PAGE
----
Strategic Overview: Our Mission aims; “To promote a quality of life which values our identity and ensures health and wellbeing within the Communities and People of Ngati Haua. Te Hauora o Ngati Haua aims to achieve its mission through;       

Strategic partnerships and relationships Provision of quality services and resources Leadership and advocacy Research and monitoring Building Iwi capability Targeting resources Funding and Contracts.

Our Vision aims : Ngati Haua/Whanau exercise ‘rangatiratanga’ over their lives, environments and circumstances and are nurtured within their communities to meet their needs and aspirations. Te Hauora o Ngati Haua understands that people are most likely to realise their full ‘rangatiratanga’ and autonomy when they are secure in their identity, live in safe and supportive communities, healthy environments, with adequate incomes and housing, and with meaningful roles in life. Our Strategic Outcomes are that:    

Whanau are nurtured within their whanau and communities. Whanau are connected to relevant services, tools and resources Whanau are empowered to meet needs and aspirations. Whanau are flourishing

Key Indicators of success includes: ( Adopted from FSNAC- Moemoea) Strong Whanau 

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Whanau are confident in their identity/ whakapapa and have the ability to shape their own futures. Whanau are confident in Te Reo and tikanga if they desire it Wairua and spiritual aspects are central to their lives Whanau are comfortable in their own skins

Secure Whanau     

Whanau value and respect all who belong to them Whanau are aware of and active within their community Whanau realise their roles, functions and responsibilities Whanau are able to collectively meet community and family responsibilities Whanau are able to participate actively in all aspects of their life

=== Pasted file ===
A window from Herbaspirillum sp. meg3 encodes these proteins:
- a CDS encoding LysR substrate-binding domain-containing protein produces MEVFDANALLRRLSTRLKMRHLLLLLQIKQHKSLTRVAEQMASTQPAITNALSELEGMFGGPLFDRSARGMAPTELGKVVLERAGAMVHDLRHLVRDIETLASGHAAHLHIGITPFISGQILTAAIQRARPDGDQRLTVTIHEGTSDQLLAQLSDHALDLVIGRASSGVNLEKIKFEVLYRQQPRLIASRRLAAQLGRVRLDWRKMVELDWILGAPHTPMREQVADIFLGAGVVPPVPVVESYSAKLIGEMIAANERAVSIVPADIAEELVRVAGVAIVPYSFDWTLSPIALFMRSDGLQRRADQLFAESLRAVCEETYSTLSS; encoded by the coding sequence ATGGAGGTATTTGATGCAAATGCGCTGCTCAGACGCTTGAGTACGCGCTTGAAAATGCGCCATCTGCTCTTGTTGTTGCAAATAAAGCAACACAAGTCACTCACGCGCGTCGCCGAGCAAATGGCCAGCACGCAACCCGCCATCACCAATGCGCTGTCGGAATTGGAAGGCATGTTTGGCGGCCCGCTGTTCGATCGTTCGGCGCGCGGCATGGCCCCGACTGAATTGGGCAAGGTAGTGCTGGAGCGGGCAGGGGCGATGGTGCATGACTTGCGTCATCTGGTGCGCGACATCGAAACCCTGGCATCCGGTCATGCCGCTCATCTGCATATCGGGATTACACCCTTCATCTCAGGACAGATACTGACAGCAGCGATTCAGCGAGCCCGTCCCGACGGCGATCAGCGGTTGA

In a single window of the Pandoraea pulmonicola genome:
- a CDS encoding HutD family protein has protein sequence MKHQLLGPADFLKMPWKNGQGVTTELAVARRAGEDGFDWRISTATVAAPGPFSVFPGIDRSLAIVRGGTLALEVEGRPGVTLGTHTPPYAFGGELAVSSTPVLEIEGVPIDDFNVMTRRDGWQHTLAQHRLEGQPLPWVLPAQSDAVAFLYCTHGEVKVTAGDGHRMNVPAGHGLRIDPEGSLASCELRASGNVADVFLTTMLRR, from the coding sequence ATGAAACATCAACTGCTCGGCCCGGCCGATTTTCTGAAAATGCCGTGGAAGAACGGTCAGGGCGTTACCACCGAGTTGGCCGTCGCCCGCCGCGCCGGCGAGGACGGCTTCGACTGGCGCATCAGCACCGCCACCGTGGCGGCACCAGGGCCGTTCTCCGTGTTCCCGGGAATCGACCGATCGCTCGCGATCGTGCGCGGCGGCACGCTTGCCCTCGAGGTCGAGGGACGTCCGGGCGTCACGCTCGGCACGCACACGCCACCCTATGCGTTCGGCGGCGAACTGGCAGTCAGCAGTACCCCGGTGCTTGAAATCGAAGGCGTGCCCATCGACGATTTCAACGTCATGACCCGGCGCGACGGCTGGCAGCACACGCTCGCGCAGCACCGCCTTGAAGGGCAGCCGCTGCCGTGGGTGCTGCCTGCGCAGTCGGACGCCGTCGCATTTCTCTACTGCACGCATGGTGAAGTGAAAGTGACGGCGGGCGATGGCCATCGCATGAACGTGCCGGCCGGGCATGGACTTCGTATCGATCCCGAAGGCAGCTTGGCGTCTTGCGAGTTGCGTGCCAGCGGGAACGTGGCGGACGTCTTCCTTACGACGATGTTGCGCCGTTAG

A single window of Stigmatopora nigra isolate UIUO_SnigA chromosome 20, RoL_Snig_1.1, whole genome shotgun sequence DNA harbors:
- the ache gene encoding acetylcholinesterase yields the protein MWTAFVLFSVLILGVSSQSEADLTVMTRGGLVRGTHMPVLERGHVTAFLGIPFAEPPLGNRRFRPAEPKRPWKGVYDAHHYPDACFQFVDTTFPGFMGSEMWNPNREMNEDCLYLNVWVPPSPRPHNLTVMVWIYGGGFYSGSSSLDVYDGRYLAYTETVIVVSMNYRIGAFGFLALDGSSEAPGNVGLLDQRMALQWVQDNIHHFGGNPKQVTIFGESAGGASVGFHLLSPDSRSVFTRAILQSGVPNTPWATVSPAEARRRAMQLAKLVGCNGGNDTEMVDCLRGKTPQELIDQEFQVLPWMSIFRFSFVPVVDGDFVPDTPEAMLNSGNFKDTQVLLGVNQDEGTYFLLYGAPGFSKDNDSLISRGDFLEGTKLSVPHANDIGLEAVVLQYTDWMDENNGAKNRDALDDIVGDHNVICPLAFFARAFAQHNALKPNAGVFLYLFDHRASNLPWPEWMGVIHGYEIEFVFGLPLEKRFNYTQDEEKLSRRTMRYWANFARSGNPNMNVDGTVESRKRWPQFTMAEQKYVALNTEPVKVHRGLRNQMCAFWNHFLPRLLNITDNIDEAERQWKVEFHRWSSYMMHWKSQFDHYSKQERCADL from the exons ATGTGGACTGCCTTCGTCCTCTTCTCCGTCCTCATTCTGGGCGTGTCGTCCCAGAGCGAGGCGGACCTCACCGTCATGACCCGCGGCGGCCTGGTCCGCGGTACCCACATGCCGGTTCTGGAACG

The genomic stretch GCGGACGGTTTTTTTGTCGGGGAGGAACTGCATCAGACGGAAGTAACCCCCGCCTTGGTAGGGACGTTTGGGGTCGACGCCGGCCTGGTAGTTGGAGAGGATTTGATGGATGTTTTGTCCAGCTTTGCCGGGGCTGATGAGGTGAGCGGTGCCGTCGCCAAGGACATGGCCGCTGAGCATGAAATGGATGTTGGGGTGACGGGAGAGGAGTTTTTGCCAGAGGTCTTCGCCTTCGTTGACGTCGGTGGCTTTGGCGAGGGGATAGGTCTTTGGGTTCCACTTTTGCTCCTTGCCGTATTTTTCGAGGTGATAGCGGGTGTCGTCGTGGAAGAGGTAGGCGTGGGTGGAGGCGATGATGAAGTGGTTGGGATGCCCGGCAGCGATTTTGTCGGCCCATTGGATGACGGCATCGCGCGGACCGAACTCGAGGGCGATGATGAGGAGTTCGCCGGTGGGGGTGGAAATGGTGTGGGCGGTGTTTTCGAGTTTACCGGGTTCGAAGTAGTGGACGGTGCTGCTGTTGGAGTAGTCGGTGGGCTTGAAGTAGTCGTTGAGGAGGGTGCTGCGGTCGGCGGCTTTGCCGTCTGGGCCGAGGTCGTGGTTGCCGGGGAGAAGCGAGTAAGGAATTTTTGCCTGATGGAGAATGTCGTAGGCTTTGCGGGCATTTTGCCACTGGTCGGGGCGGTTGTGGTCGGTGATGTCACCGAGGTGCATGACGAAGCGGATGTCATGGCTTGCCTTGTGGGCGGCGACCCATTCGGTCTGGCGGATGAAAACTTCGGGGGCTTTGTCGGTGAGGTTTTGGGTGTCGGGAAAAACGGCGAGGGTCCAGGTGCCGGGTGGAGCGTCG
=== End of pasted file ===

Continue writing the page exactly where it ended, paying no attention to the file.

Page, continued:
Resilient Whanau 

Whanau have access to services and resources to meet their needs and aspirations Whanau have their own home and provide a safe, supportive environment Whanau are able to make decisions about their own lives

Adaptable Whanau  Whanau are adaptable, entrepreneur ial and well educated  Whanau are visionary and have a sense of future possibilities


Key Challenges for Te Hauora o Ngati Haua: 

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Being Competitive and Visible- Our competitors are any and all other health or social service provider(s) that may tender for contracts in our region or sector of work. Increase competitive advantage, increase collaboration rather than competition and establish clear agreements with mutual benefit. Our competitive advantage- is our relationships, frameworks, our innovation, our clarity, our values, our track record, our data collection (reports, evaluations), our connections. Taking Ownership of Outcomes: Our inability at times to be clear about what changes we have contributed to. (direct and indirect). We have baseline data however continued collection would tell us that the overall position hasn’t changed. Long term depression creates the problem. Take ownership for what we have done. Clear about Expectations: We take responsibility for things that are not ours alone as an organisation. The welfare of Ngati Haua belongs to everyone. Do not take ownership for everything.

Our Strategic Goals for 2013 – 2015: & Business Plan Priorities 2013. 1. Effective Leadership and Advocacy   

Strategic Alliances and collaboration Regional, local, national & international Social Policy reform- Health, Housing, Employment, Income, Education, Justice Influence social practice- Whanau Ora, Kaitoko, Taskforce, Integrated Contracting.

2. Provision of Quality services and resources   

Dedicated, Committed & Skilled workforce- Professional Dev, Internal Training Whanau Centred Service Delivery Model- E Tu Model, Te Ope Koiora Integrated case management systems- Penelope Systems, Multi-disciplinary Approach

3. Public Awareness and Education  Change in behaviour and attitudes- E Tu Whanau  Increased accountability and responsibility E Tu Whanau  Improved responsiveness- Primary Health, Secondary Health, Justice.  Increased capacity and capability - ISO Assessment & Accreditation

4. Organisational growth and sustainability       

Level of financial autonomy: Efficient use, acquisition and targeting of resources Robust quality management systems Stakeholder satisfaction- Whanau Advisory Panel Evidence Based Research EvaluationIntegrated information systems Penelope Long Term funding Agreements. Longer term contract sustainability 7|Page